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Offered for sale is a stunning rotisserie restoration, real J Code, 1970Plymouth AAR 'Cuda, 340 V8 Six Pack with a Slap Stick Why pay the Barrett Jackson buyer's premium, when this highquality, real J code, AAR Cuda is available and ready to be added to your MOPARcollection. This beautifully restored AAR Cuda features a non-match highcompression real period correct TA 340 motor, and has had a color change to thestunning, eye catching, and in your face, high impact Plymouth Limelight Mopargreen. The car is less than 54,500 original miles, and features an upgradedrubber bumper, and a modern upgraded in-dash AM/FM/USB stereo with a correct1970 Cuda retro look and design that puts are a very rich sound. The fullrotisserie restoration of body is in near perfect condition, and the highcompression 340 TA six-pack (3 x 2 BBL Holley carbs) engine drives strong,starts easily, and does not overheat. The 727 3-speed Torqueflite transmissionis tight and shifts smoothly, and the 3.55:1 posi-traction differential makesthis powerful factory rated 290 HP Mopar fast off the line, but very smooth andcomfortable at higher speed highway driving. The body is laser straight with arich multi-layer clear coat shine. The trunk, undercarriage and enginecompartment are fully restored and detailed, and the interior is in very goodcondition with minor wear and a few scratches on steering column. The glass istinted and in great condition, and the chrome is very nice and really shines.The correct Organosol black hood is very nice and one of the best you will findon the market today - as these hoods have a history of being very challenging topaint and present correctly. This car is a real head turner, and a car showfavorite. To enhance the show quality presentation of th
1970 Plymouth Barracuda Aar on 2040-cars
Holland, Michigan, United States
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Plymouth Barracuda for Sale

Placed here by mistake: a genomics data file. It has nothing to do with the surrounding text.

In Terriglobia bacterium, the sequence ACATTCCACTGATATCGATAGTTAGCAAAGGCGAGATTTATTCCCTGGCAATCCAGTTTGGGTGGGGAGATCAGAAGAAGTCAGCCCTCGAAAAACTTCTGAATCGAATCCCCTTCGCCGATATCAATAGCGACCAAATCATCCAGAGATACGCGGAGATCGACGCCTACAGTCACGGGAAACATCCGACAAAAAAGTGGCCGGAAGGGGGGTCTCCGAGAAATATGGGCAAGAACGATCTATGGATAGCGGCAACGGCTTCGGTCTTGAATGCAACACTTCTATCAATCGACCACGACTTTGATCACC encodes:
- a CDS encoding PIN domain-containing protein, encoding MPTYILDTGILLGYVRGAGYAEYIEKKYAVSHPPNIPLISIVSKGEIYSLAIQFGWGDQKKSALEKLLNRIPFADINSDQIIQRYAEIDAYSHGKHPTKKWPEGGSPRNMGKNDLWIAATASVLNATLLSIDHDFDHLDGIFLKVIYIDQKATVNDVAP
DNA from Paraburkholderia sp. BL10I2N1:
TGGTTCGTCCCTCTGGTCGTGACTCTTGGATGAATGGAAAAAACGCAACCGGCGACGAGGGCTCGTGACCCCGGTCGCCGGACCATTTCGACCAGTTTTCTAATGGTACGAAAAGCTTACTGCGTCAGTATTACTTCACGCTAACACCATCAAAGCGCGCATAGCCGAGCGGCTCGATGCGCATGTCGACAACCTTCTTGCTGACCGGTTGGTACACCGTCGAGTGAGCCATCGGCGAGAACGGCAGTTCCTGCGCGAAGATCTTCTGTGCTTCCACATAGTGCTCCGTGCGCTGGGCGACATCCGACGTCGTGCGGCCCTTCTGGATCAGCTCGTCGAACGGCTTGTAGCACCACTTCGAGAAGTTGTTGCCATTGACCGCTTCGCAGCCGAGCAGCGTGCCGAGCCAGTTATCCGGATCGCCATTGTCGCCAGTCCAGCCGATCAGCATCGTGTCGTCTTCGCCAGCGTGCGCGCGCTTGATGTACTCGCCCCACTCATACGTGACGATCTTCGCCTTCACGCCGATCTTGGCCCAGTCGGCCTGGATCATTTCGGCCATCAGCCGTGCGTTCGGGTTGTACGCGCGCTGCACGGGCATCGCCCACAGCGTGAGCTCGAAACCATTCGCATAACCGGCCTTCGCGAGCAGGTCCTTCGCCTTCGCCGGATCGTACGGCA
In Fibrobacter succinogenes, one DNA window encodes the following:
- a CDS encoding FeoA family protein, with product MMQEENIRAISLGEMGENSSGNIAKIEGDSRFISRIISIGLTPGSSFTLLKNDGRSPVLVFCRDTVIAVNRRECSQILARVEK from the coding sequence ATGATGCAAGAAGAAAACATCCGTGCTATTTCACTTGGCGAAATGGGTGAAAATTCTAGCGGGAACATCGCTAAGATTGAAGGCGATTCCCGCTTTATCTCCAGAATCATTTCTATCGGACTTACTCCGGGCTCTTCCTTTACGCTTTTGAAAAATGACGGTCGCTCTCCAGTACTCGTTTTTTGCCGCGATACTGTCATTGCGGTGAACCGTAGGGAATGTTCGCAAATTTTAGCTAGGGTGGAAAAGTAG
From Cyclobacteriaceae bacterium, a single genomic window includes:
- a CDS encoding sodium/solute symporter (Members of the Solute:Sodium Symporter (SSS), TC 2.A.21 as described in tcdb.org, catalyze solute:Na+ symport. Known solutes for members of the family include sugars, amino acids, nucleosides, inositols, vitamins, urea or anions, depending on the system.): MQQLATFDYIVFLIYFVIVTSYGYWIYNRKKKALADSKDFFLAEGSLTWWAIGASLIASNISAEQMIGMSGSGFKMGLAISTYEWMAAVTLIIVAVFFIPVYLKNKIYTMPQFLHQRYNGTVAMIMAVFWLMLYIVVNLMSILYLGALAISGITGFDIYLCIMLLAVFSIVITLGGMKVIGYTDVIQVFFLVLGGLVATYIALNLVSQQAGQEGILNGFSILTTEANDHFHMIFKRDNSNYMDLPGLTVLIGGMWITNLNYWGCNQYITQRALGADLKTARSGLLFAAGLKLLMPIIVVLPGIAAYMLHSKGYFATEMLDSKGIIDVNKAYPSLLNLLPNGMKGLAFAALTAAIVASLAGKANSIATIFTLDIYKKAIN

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Auto blogMon, 16 Jun 2014 09:29:00 EST
Wed, 19 Dec 2012 16:31:00 EST
We're plenty used to seeing classic cars selling for millions of dollars. It's just that they're usually European: Ferraris, Bugattis, Mercedes and the like. There are some rare American exceptions, usually wearing the names Duesenberg or Shelby. But what we have here is the most expensive Chrysler product ever sold at auction.
The vehicle in question is a Plymouth Barracuda - specifically a 1971 Hemi Cuda Convertible, chassis #BS27R1B315367 - that Mecum Auctions just sold after eight solid minutes of feverish bidding for a high bid of $3.5 million at its auction in Seattle, Washington. That figure positively eclipses the $2.2 million paid for a strikingly similar Hemi Cuda (chassis #BS27R1B269588) fetched nearly seven years ago in Scottsdale and another that was the first muscle car to break the million-dollar mark in 2002.
Before Chrysler had Street and Racing Technology, it had Performance Vehicle Operations. What the two entities have in common, before SRT became its own brand, of course, is that each was created to take Chrysler and Dodge (and Plymouth, before it was unceremoniously killed off) vehicles to the next level of style and performance.
We'll leave the question of whether or not the old Plymouth (and later Chrysler) Prowler was ultimately a stylish, performance-oriented car to you, but the boys and girls currently leading the SRT charge at the Pentastar headquarters are keen to accept the retro-rod into the fold.
According to the automaker, all of SRT's current high-performance models owe a debt of gratitude to the old Prowler, due mostly to that car's use of lightweight bits and pieces and innovative construction techniques. If nothing else, the fact that the Prowler's frame is "the largest machined automotive part in history" is pretty cool. Read all the details here.
The US Marshal's so-called Blood Muscle Auction was completed earlier this month, with the prestigious nine-car field (two cars were added following Autoblog's initial story, a 1970 Chevrolet Chevelle SS 454 and a rare, mid-restoration 1971 Plymouth Hemi 'Cuda) finding new and hopefully law-abiding owners.
While we'd normally recap the stars of the show, in this particular auction, every car's sale was newsworthy. The full list of sale prices doesn't seem to be published, but according to The New York Times, the auction brought in a total of $2.5 million, or an average of about $277,000 per car.
The king of the contest seems to be a 1970 Plymouth Superbird (above, right), complete with a 426-cubic-inch Hemi V8, which brought home $575,000. The trio of Yenko Chevys, meanwhile, all easily cleared the six-figure mark, with the Yenko Camaro (above, far right) clearing $315,000, the Chevelle crossing the block for $237,500 and the supremely rare - one of just 37 - Yenko Nova (shown above, left) selling for an even $400,000.